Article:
After settling his differences with a Japanese PoW camp commander, a British colonel co-operates to oversee his men's construction of a railway bridge for their captors - while oblivious to a plan by the Allies to destroy it.
A mentally unstable veteran works as a nighttime taxi driver in New York City, where the perceived decadence and sleaze fuels his urge for violent action, while attempting to liberate a twelve-year-old prostitute.
Robert De Niro,
A tale of greed, deception, money, power, and murder occur between two best friends: a mafia enforcer and a casino executive, compete against each other over a gambling empire, and over a fast living and fast loving socialite.
Michael, Steven and Nick are young factory workers from Pennsylvania who enlist into the Army to fight in Vietnam. Before they go, Steven marries the pregnant Angela, and their wedding party also serves as the men's farewell party. After some time and many horrors, the three friends fall in the hands of the Vietcong and are brought to a prison camp in which they are forced to play Russian roulette against each other. Michael makes it possible for them to escape, but they soon get separated again.Written by
Leon Wolters <wolters@strw.LeidenUniv.nl>
According to Producer Michael Deeley, orchestrated lobbying against the film was led by Warren Beatty, whose own picture Heaven Can Wait (1978) had multiple Oscar nominations. Beatty also used ex-girlfriends in his campaign: Julie Christie, serving on the jury at the Berlin Film Festival where the film was screened, joined the walkout of the film by the Russian jury members. Jane Fonda also criticized the film in public. Deeley suggested that her criticisms partly stemmed from the competition between her film, Coming Home (1978), vying with this movie for Best Picture. According to Deeley, he planted a friend of his in the Oscar press area behind the stage to ask Fonda if she had seen the film. Fonda replied she had not seen the film, and to this day she still has not. Backstage at the Academy Awards, she told Michael Cimino that his movie was the "racist Pentagon version of the war", which she claimed without having seen it. Go figure. See more »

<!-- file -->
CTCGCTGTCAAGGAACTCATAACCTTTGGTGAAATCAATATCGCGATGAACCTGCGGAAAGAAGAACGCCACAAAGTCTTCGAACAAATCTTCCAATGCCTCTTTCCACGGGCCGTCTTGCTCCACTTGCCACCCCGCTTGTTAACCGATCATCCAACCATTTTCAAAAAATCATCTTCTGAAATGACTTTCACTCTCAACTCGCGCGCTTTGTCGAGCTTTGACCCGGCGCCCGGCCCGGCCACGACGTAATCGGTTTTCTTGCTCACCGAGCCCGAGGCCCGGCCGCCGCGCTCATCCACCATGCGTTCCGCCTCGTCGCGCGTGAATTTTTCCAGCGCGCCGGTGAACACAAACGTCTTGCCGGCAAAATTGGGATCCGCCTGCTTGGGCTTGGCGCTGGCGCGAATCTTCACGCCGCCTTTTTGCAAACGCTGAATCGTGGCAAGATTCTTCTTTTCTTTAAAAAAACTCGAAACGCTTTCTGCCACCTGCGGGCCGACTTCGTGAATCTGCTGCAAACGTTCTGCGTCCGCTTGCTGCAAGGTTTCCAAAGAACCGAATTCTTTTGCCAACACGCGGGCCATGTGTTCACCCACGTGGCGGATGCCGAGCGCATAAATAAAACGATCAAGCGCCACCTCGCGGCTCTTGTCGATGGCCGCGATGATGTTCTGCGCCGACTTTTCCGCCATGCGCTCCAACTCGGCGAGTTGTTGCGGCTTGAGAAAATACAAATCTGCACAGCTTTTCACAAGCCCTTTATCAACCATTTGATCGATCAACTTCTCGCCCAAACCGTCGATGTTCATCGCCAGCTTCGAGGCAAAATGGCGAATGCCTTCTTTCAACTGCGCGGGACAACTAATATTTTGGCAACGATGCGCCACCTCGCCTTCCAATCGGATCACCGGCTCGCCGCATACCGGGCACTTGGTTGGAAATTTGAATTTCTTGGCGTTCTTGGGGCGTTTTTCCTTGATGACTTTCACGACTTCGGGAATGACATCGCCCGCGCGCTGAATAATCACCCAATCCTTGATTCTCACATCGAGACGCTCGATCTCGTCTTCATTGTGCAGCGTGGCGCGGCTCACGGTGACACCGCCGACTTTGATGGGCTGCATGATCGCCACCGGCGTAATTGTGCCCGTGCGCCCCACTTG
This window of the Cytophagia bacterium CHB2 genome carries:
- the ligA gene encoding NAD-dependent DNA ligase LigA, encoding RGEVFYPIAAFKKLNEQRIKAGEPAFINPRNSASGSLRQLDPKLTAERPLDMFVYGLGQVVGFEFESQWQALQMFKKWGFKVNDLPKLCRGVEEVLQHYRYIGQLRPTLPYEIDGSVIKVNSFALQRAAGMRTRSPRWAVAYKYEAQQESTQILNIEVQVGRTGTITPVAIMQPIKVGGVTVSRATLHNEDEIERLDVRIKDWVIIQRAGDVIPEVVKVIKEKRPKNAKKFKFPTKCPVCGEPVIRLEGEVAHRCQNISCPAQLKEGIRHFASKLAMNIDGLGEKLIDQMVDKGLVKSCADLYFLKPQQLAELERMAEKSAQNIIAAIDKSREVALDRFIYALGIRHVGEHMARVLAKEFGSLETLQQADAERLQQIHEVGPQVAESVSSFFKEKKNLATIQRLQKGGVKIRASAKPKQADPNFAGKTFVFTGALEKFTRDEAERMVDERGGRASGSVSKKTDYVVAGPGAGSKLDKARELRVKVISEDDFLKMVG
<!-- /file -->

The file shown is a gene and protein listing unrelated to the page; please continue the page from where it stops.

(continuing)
In the first hunting scene as they're changing their clothes, Michael and Stan are arguing about Mike's boots. Nicky is seen putting on a sweater and had both arms in when it cuts back to Mike who delivers his "This is this" lines. When it cuts back to Stan and Nicky, Nicky is once again putting the sweater on as if it was never on in the first place. See more »
Hey, watch out, Axel. We'll be calling him old fireballs after tonight.
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We gratefully acknowledge the cooperation of our Thai crew in the production of "The Deer Hunter" See more »
"The Deer Hunter" is 32 years old. How extraordinary to sit through it now. Walking over the politics that divided , somehow, all of its admirers then. "Great film but..." How silly to think of it now. Michael (a sensational young Robert De Niro) is as extreme a character as Rocco was in "Rocco And His Brothers" His goodness, the one that was always there but that he discovers under the most horrendous circumstances, underlined by Stanley Mayers's "Cavatina" permeates the entire film. I remember thinking, when I saw the film for the first time, that I couldn't or wouldn't spend ten minutes with Michael and his friends, the ones we meet at the beginning of the film but by the end I thought of them as brothers and I loved them. I actually loved them. That in itself is a sort of film miracle. John Savage will break your heart, it certainly broke mine and Christopher Walken is absolutely riveting. How strange to tho think that Michael Cimino, still a young man, is nowhere to be seen. Is still a punishment for "Heaven's Gate" and "Indecent Exposure" or there is something else we don't know about. The Cimino behind "The Deer Hunter" is a true master.
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